All Sixes feel like they’re being vigilant in a healthy, normal way and they convince themselves that if they get too relaxed, they won't spot the danger coming around the corner. Ironically, things get tricky when Sixes start to feel stable because they take on the traits of the Type Nine Peacemaker during integration, embodying the Nine's calm, acceptance of life and people just as they are. That’s a beautiful experience for the Six, and for their partner, but it also makes the Six feel like they’re losing their edge because they’re no longer anticipating everything that could go wrong.

Their default ego message is saying “the world is not a safe place,” which makes them constantly search for a secure, stable place to defend themselves and their loved ones. However, this kind of hyper-vigilance can burn Sixes out, so instead of taking on the high side of peaceful Nines just basking in the joy of life, they take on the low side of Nines, which looks like them being aloof, spacey, and too unfocused to follow a simple conversation. Ultimately, a Six’s partner will see them span the gambit from outwardly aggressive and anxious, to so chilled out it seems like their soul has left their body.

4/ Collaboration vs. Competition

Whether it’s raising children, planning a vacation, furnishing a home, or just running some basic errands, Sixes are highly collaborative people. Healthy Sixes also have almost no ego when it comes to tackling the more thankless jobs in life because they value a sense of commitment over a sense of success.

Average Sixes also have a bit of “tall poppy syndrome,” and while they can be very successful, they prefer to put the shine on someone else, because being in the spotlight can expose them to attack as much as it can expose them to praise and affirmation.

In their relationships, the Six's spirit of collaboration comes out as a mutual sense of respect. They believe everyone has their strengths and weakness, so it’s all about finding someone strong enough to support you, safe enough to be truly vulnerable with, and everything else in between is A-okay.

On the high side, this can make Sixes very warm and accepting of people who are much different than they are. On the low side, it can make them collect dysfunctional people that are only safe sharing their weaknesses, yet aren’t strong enough, or even interested in supporting anyone but themself.

If the Six starts collecting a chorus of collaborative supporters, it can be a bit off-putting for their romantic partners that feels like the Six is more involved in the lives of other people than they are in their relationship. On the other hand, if Sixes start to rely solely on the support of their romantic partner, they tend to get hyper sensitive about feeling ignored, and that creates a sense of competition in them that’s explained in their movement to the Type Three Achiever in disintegration.

Insecure Sixes try really hard to look bright, beautiful, or badass to convince people that they’re worth loving and supporting. This can devolve into bragging about their partner even though the relationship is on the rocks, gossiping to their friends about other friends in their circle, or lying about their work opportunities to make it seem like they’ve got a thriving career. When Sixes get self-conscious in a relationship, they get jealous, which when mixed with their tendency to be suspicious, leads them to projecting a wandering eye onto their partner. Jealous Sixes feel like they have to compete against all the people their partner could possibly have an affair with.

Ultimately, most Sixes need to find someone worth competing for. Sixes are very comfortable with what’s comfortable, rather than going after what they truly want.

5/ Independence vs. Codependence

One of the Six's core motivations in life is to find supportive people and institutions to help guide them through life. Again, the Six's search for these external support systems is because they struggle to overcome their anxiety about navigating life on their own. This makes Sixes incredibly devoted to their loved ones because they provide a sort of north star to help navigate life. Sixes who don’t trust their own inner direction will attach to a partner that can make most, if not all of the major decisions in life and provide many of the essential resources, like money and a place to live. However, that kind of relationship comes with a price, and that price is the Six’s freedom.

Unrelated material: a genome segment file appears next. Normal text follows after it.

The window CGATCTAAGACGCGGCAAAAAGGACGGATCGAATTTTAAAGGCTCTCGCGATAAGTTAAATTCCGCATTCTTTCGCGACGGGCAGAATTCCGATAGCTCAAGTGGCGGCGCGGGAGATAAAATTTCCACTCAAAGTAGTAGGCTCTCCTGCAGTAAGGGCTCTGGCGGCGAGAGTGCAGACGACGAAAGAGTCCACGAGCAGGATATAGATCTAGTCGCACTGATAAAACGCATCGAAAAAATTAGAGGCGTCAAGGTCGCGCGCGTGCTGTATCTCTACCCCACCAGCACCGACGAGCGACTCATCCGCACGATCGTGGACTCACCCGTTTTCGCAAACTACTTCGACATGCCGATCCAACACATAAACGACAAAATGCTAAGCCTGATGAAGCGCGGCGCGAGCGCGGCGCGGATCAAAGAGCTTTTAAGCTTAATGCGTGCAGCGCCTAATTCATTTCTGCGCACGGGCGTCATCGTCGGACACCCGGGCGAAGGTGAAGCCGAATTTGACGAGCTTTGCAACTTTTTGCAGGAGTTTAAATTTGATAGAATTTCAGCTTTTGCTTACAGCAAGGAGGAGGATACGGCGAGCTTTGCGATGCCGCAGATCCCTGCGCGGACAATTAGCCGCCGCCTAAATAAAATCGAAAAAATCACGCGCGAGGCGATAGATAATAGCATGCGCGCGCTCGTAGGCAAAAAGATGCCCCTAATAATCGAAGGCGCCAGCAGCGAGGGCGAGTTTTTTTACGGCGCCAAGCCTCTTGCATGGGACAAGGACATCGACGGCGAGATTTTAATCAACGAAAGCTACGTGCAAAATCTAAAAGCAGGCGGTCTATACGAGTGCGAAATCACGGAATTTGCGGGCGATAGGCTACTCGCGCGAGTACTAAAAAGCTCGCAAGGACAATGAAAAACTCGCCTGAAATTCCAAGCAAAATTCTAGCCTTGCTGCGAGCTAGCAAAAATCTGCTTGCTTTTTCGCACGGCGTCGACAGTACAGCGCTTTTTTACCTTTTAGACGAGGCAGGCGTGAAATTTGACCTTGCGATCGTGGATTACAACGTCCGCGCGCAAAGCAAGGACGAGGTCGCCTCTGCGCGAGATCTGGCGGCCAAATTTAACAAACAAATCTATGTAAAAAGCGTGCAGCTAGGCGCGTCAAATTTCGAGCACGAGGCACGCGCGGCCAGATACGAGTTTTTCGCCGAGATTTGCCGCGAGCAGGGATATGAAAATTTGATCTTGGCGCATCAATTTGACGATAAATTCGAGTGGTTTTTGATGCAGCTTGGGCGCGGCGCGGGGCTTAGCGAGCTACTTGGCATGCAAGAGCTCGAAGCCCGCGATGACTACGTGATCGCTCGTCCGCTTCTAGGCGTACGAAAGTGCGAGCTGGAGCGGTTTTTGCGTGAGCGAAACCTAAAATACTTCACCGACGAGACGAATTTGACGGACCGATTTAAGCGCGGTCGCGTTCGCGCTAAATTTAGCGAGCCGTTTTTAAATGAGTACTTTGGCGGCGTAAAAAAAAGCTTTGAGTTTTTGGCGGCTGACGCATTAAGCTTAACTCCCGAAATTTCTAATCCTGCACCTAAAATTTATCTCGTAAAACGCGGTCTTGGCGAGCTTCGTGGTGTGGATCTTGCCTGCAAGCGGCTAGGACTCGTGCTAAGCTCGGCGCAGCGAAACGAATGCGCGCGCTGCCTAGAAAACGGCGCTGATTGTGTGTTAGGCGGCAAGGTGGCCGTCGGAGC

All Sixes crave their independence, but since many Sixes don’t trust their ability to be alone, they tend to collect people, no matter how dysfunctional, so they can feel like they’ll have a tribe wherever they go. Unstable Sixes love phrases like “ride or die” and “family is everything.” Sadly, those platitudes can be nothing more than an excuse for codependent behaviors, and one of the Six's biggest struggles in life will be ending a bad relationship with someone they’ve been with for a very long time. For Sixes that have experienced a lot of dysfunction in the home and are no longer close with their biological family, they tend to develop this "us against the world" narrative with their partner, so ending that relationship would very much feel like ending their whole world.

That’s the extreme side of the Six's relational dysfunction, but most of the time the Six's fear of their own independence plays out as this push-pull pattern of people pleasing.

Sixes enjoy meeting the needs of their loved ones, but when they get sucked into playing the family servant, they start to worry they’ve compromised too much of their independence for the sake of their loved ones.

However, at that point, it feels like the norm and Sixes hate rocking the boat for the sake of something that ultimately just serves their needs. At the end of the day, all Sixes need some level of autonomy within the relationship so it can feel mutually beneficial, and hopefully their partner can respect that.

BONUS: 🧡 Love Language 🧡

The five traditional love languages are words of affirmation, physical touch, gifts, quality time, and acts of service. Sixes likely have quality time as their first or second choice because they love being around the people they love. Sixes are so diverse and contradictory that it’s really hard to tell if they’ll see a gift as sign of generosity, or a bribe. Words of affirmation can be a real self-esteem boost, or just some superficial flattery. Acts of service can also be done from a place of true selflessness, or deep guilt to make up for something shitty you did. And of course physical touch can be romantic...or simply fulfill a physical need or hunger.